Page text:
Although Fernando Alonso is only 24 years old, he is already used to winning awards and being showered with champagne. The Spanish driver began to press hard on the accelerator back in 2001 when he joined the world of Formula One as a member of the Minardi racing team. Gradually, Alonso improved his racing position. He abandoned Minardi to join Renault, first as a test driver. Since 2003, he has been its official driver.
Alonso’s meteoric career has catapulted him to the highest possible level. Last Sunday [September 25], he became the new world champion of Formula One. Alonso is the youngest driver in history to win that title, eclipsing the record set by Brazil’s Emerson Fittipaldi 33 years ago. Fittipaldi was only 25 years old when he became the Wunderkind of the driving circuit.
Alonso has also been awarded the 2005 “Prince of Asturias Sports Prize.” That’s because his performances have thrilled millions and introduced so many Spaniards to auto racing, and because Alonso is the first Spaniard to win the Formula One title. The Prince of Asturias prize has been awarded to such personalities as cyclist Miguel Indurain, tennis player Steffi Graf, track star Carl Lewis and Juan Antonio Samaranch, ex-president of the International Olympic Committee. A native of Oviedo in Asturias, Alonso has recently been named a UNICEF ambassador.
A One-Man Advertisement
Alonso has become more than just an authentic hero for Formula One fans and an idol for young people. Alonso is also a one-man advertisement. Several major brands are using the young driver as the perfect store window for their promotional activities.
With his annual income of 15 million euros, Alonso is the second-highest money winner in the Formula One circuit, but he is light years behind his rival, Germany’s Michael Schumacher, who earns 66.4 million euros a year. Forty-seven percent of Alonso’s income (some 7 million euros) comes from his deal with the Renault racing team. The rest of his earnings come from his personal sponsors, including Sandoz, Hero Musely and Leaseplan. There is also some money from sponsors who back the entire Renault team. Marketing and advertising experts see Alonso as an attractive figure because of “his youth, his great potential for the future, and his international scope,” says Matteo Cambi, who runs the Guru clothing brand , one of Alonso’s sponsors, adding that his company values “his youth, his winning image, his intelligence and his personality.”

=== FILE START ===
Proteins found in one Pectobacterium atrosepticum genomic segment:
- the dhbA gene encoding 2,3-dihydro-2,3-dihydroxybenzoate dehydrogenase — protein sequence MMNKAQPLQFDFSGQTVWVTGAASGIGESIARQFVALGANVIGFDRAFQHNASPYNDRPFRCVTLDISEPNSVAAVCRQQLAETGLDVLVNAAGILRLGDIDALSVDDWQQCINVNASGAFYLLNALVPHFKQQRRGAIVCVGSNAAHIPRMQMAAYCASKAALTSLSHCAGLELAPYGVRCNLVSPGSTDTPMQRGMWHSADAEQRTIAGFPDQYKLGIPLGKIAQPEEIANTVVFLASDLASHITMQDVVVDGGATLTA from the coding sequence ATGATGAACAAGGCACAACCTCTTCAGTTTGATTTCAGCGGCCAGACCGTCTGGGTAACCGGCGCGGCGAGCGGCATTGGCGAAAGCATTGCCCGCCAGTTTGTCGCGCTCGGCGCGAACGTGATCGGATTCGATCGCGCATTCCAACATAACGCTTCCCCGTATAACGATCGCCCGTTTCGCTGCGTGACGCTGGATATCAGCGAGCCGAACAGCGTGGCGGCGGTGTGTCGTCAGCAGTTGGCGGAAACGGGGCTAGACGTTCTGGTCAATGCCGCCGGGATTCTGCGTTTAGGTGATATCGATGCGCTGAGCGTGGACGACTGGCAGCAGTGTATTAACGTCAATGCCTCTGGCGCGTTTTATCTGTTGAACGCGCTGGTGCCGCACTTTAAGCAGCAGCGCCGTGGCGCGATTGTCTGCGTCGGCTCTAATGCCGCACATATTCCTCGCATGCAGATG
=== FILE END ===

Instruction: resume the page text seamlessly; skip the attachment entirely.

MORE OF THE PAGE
The young driver has also become a gold mine for the Renault team, and not just in the realm of sports. Such companies as Telefónica, the Spanish telecom operator; Mild Seven, the cigarette brand; Elf, which makes motor oil, and Michelin, the tire company, have sponsorship agreements with Alonso and his team. In fact, Telefónica has even announced that it is abandoning its sponsorship of motorcycle racing to focus entirely on Formula One and Alonso.
However, the impact of Formula One on these companies’ sales is less clear, analysts say. Experts agree that the positive image of the Renault team can help improve the fame of its brand. But they say that this does not necessarily translate into higher sales volumes. “The impact of the racing team on sales varies as a function of two factors,” says Ignacio Urrutia, a specialist on sports at the IESE business school. “The first factor is the trend in a company’s sales. The second factor is its brand recognition. In the case of Renault, sales are trending upward. In addition, the brand is very well known. As a result, in this case you can’t tell if the increased sales of Renault cars are a result of Formula One or just part of a trend that was already happening.”
Many investors view automakers’ participation in Formula One as an expensive diversion and a money loser for the companies. There have been recurrent rumors that Renault could abandon Formula One, especially since Brazilian-born Carlos Ghosn took control of Renault last April. Ghosn is known by the nickname of ‘cost killer’ because he is fearless about applying severe cost-cutting measures to the companies he runs.
“Carlos Ghosn’s strategy at Nissan … is hardnosed, and focused on cash flow,” wrote professors Kimio Kase, Francisco José Sáez-Martínez and Hernán Riquelme in their book, Transformational CEO: Leadership and Management Success in Japan. Kase explains: “If we extrapolate the conclusions we made in the book, I tend to think that the new management [at Renault] would not be very enthusiastic about participating in Formula One. That is what we think. However, the decision Ghosn makes could turn out to be quite different from our best guess.” Kase is a professor at IESE’s center for the management of sports institutions, known as the CSBM.
History of a ‘Cost Killer’
Carlos Ghosn is a multicultural amalgam. He was born in Brazil 51 years ago, but his family is of Lebanese origin. He was educated in France and earned a degree at the Ecole Polytechnique in Paris in 1974. He began his professional career at Michelin. At the age of 27, Ghosn became the youngest factory manager in the global tire company. Four years later, he was named head of Michelin’s South American subsidiary where he began to earn his nickname of ‘cost killer.’ His management skills catapulted him into the presidency of Michelin in North America, where he became the architect of the company’s takeover of Uniroyal Goodrich in 1990.